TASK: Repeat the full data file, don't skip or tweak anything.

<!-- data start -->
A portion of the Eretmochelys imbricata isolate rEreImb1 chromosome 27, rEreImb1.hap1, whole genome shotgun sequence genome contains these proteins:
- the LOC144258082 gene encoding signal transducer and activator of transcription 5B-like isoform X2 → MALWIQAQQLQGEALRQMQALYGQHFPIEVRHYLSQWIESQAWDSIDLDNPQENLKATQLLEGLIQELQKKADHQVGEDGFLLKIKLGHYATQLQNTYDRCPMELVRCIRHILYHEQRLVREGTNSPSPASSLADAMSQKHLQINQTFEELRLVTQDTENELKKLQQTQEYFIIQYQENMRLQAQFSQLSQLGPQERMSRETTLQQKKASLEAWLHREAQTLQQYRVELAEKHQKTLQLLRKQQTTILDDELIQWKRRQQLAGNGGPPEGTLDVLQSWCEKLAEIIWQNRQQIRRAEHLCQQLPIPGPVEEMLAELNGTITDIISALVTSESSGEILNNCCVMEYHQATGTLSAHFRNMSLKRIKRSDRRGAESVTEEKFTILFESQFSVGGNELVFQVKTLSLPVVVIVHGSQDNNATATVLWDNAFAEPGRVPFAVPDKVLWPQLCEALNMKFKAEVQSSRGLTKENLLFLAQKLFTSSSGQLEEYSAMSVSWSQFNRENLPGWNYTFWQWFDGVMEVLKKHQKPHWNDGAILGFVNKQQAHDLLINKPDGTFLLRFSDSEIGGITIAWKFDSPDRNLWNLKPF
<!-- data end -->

A portion of the Eretmochelys imbricata isolate rEreImb1 chromosome 27, rEreImb1.hap1, whole genome shotgun sequence genome contains these proteins:
- the LOC144258082 gene encoding signal transducer and activator of transcription 5B-like isoform X2 → MALWIQAQQLQGEALRQMQALYGQHFPIEVRHYLSQWIESQAWDSIDLDNPQENLKATQLLEGLIQELQKKADHQVGEDGFLLKIKLGHYATQLQNTYDRCPMELVRCIRHILYHEQRLVREGTNSPSPASSLADAMSQKHLQINQTFEELRLVTQDTENELKKLQQTQEYFIIQYQENMRLQAQFSQLSQLGPQERMSRETTLQQKKASLEAWLHREAQTLQQYRVELAEKHQKTLQLLRKQQTTILDDELIQWKRRQQLAGNGGPPEGTLDVLQSWCEKLAEIIWQNRQQIRRAEHLCQQLPIPGPVEEMLAELNGTITDIISALVTSESSGEILNNCCVMEYHQATGTLSAHFRNMSLKRIKRSDRRGAESVTEEKFTILFESQFSVGGNELVFQVKTLSLPVVVIVHGSQDNNATATVLWDNAFAEPGRVPFAVPDKVLWPQLCEALNMKFKAEVQSSRGLTKENLLFLAQKLFTSSSGQLEEYSAMSVSWSQFNRENLPGWNYTFWQWFDGVMEVLKKHQKPHWNDGAILGFVNKQQAHDLLINKPDGTFLLRFSDSEIGGITIAWKFDSPDRNLWNLKPF